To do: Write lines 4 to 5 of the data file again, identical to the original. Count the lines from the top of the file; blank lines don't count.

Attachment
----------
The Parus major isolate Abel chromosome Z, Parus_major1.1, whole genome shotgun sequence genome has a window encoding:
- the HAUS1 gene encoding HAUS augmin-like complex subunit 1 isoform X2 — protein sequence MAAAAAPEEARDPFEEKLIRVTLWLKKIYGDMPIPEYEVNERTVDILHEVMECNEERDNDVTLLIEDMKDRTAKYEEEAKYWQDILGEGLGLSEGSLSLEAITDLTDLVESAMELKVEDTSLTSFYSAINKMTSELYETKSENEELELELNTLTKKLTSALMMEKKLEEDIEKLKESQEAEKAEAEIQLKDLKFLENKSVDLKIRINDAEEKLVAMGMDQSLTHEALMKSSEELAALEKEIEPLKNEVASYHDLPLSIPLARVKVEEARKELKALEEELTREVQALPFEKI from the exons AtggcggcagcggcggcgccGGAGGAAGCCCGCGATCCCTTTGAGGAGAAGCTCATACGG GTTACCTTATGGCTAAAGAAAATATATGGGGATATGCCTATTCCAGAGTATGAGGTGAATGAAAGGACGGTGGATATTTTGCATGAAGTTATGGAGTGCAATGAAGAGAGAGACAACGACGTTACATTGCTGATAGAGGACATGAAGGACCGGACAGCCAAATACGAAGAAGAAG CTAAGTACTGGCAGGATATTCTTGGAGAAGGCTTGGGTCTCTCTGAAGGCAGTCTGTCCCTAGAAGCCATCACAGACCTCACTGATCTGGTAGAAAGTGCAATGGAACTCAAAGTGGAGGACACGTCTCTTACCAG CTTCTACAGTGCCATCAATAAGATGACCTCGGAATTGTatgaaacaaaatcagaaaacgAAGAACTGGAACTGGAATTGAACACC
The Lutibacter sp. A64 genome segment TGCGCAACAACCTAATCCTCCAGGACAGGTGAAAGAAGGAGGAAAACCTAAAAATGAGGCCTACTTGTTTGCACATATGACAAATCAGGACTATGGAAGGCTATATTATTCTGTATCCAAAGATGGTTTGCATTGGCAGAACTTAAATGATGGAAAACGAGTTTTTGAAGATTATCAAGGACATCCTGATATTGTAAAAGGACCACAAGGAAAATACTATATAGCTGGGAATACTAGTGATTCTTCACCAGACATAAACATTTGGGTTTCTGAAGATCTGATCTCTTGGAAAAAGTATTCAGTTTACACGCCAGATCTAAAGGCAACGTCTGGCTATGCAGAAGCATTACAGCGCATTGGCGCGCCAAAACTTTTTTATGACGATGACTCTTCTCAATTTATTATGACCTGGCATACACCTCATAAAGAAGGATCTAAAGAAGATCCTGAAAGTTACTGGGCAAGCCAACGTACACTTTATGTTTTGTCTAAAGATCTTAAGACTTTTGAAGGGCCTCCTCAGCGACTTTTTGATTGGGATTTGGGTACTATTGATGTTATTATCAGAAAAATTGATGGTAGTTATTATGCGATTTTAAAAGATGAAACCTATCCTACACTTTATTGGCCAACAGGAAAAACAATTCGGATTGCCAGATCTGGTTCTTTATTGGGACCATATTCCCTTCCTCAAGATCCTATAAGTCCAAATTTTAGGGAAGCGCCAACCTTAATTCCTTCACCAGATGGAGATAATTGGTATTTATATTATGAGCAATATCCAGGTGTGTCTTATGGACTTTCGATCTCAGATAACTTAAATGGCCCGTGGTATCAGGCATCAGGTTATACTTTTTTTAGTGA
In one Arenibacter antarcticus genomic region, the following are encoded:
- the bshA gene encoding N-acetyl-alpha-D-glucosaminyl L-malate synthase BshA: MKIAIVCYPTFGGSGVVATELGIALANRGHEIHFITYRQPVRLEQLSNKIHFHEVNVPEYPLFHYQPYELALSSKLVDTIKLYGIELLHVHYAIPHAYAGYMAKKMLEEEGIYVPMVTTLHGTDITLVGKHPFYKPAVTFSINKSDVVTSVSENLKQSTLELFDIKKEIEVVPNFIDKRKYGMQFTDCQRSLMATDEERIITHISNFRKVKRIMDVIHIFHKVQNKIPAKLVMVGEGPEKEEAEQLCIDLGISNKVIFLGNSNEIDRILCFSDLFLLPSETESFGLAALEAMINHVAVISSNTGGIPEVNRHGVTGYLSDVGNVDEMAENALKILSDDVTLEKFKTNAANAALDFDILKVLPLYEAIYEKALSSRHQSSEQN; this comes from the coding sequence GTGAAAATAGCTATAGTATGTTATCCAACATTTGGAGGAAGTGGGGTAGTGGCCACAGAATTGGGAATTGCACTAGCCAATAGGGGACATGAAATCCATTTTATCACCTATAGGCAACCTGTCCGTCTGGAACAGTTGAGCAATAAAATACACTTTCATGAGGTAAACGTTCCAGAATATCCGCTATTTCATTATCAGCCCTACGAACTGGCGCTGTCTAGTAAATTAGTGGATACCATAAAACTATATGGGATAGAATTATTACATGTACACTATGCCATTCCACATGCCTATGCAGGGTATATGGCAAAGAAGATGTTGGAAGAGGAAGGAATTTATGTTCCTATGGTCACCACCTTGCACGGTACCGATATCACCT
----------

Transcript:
In one Arenibacter antarcticus genomic region, the following are encoded:
- the bshA gene encoding N-acetyl-alpha-D-glucosaminyl L-malate synthase BshA: MKIAIVCYPTFGGSGVVATELGIALANRGHEIHFITYRQPVRLEQLSNKIHFHEVNVPEYPLFHYQPYELALSSKLVDTIKLYGIELLHVHYAIPHAYAGYMAKKMLEEEGIYVPMVTTLHGTDITLVGKHPFYKPAVTFSINKSDVVTSVSENLKQSTLELFDIKKEIEVVPNFIDKRKYGMQFTDCQRSLMATDEERIITHISNFRKVKRIMDVIHIFHKVQNKIPAKLVMVGEGPEKEEAEQLCIDLGISNKVIFLGNSNEIDRILCFSDLFLLPSETESFGLAALEAMINHVAVISSNTGGIPEVNRHGVTGYLSDVGNVDEMAENALKILSDDVTLEKFKTNAANAALDFDILKVLPLYEAIYEKALSSRHQSSEQN; this comes from the coding sequence GTGAAAATAGCTATAGTATGTTATCCAACATTTGGAGGAAGTGGGGTAGTGGCCACAGAATTGGGAATTGCACTAGCCAATAGGGGACATGAAATCCATTTTATCACCTATAGGCAACCTGTCCGTCTGGAACAGTTGAGCAATAAAATACACTTTCATGAGGTAAACGTTCCAGAATATCCGCTATTTCATTATCAGCCCTACGAACTGGCGCTGTCTAGTAAATTAGTGGATACCATAAAACTATATGGGATAGAATTATTACATGTACACTATGCCATTCCACATGCCTATGCAGGGTATATGGCAAAGAAGATGTTGGAAGAGGAAGGAATTTATGTTCCTATGGTCACCACCTTGCACGGTACCGATATCACCT